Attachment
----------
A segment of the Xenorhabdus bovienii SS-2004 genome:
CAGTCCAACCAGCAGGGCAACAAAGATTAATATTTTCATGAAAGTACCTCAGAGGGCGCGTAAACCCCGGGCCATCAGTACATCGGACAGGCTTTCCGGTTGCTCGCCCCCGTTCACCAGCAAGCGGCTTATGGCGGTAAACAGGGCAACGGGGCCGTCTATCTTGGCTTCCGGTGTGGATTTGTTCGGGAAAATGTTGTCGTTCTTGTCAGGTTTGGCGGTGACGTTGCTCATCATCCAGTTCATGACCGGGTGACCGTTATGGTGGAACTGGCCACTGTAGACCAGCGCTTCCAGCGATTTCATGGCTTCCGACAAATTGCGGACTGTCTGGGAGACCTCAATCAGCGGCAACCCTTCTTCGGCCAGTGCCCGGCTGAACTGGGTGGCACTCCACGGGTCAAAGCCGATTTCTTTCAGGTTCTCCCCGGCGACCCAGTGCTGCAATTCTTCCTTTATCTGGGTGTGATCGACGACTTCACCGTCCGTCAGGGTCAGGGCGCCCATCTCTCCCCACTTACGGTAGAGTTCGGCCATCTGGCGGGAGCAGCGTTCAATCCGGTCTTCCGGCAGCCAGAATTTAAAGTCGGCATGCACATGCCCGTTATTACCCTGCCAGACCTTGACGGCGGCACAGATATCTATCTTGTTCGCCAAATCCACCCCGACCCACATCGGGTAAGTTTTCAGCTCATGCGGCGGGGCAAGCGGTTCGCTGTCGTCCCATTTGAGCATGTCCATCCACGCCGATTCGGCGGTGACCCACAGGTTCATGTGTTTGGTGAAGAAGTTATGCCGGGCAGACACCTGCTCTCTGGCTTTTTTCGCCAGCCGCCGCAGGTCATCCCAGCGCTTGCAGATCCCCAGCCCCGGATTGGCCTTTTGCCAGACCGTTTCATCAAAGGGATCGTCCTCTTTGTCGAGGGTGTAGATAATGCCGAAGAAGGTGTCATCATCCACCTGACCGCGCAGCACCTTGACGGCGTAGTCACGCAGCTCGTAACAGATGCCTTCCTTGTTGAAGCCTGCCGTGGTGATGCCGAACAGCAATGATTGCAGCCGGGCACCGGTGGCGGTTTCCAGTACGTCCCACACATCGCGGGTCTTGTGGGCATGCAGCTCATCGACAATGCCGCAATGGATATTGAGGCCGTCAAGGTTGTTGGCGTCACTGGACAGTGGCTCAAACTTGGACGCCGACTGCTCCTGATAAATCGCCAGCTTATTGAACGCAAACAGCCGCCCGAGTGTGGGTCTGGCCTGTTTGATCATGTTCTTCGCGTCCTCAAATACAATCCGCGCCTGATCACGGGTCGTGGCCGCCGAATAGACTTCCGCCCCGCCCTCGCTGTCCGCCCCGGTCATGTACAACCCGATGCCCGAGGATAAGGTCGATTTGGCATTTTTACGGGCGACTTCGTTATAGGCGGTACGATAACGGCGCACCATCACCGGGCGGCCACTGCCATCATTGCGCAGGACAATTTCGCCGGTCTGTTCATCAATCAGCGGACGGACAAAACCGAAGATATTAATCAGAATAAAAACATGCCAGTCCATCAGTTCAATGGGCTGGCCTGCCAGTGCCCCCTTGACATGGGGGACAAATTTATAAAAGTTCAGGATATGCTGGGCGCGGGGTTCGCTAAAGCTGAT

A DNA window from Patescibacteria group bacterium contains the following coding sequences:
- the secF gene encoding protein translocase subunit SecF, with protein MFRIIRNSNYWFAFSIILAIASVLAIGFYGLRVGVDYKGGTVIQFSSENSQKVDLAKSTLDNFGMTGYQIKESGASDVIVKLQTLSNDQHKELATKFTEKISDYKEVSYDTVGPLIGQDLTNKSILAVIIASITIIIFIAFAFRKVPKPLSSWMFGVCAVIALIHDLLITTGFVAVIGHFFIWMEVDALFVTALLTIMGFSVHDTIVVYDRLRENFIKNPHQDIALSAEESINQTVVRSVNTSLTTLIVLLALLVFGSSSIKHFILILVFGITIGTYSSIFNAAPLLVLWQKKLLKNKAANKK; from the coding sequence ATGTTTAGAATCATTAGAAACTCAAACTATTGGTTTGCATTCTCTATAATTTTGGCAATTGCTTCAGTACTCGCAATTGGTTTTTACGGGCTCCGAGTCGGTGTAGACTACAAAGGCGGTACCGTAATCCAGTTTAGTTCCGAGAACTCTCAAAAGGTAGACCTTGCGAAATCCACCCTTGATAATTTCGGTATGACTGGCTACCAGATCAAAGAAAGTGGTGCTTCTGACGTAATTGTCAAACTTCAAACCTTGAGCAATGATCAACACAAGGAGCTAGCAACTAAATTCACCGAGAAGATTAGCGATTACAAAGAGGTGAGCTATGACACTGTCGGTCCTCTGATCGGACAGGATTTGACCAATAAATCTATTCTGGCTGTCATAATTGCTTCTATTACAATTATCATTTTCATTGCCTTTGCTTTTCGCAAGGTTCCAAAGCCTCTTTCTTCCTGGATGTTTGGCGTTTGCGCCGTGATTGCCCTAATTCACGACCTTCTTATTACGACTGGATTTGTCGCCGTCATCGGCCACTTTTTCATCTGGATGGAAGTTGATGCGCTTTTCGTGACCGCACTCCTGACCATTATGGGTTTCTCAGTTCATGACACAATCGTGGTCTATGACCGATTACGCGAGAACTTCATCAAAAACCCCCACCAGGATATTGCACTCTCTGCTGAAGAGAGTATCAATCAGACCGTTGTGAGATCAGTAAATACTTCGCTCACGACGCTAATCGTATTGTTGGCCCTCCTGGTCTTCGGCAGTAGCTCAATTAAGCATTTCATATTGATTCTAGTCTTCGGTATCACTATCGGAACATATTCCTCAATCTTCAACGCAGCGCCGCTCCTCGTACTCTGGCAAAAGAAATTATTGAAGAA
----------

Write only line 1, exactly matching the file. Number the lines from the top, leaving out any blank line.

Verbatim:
A segment of the Xenorhabdus bovienii SS-2004 genome: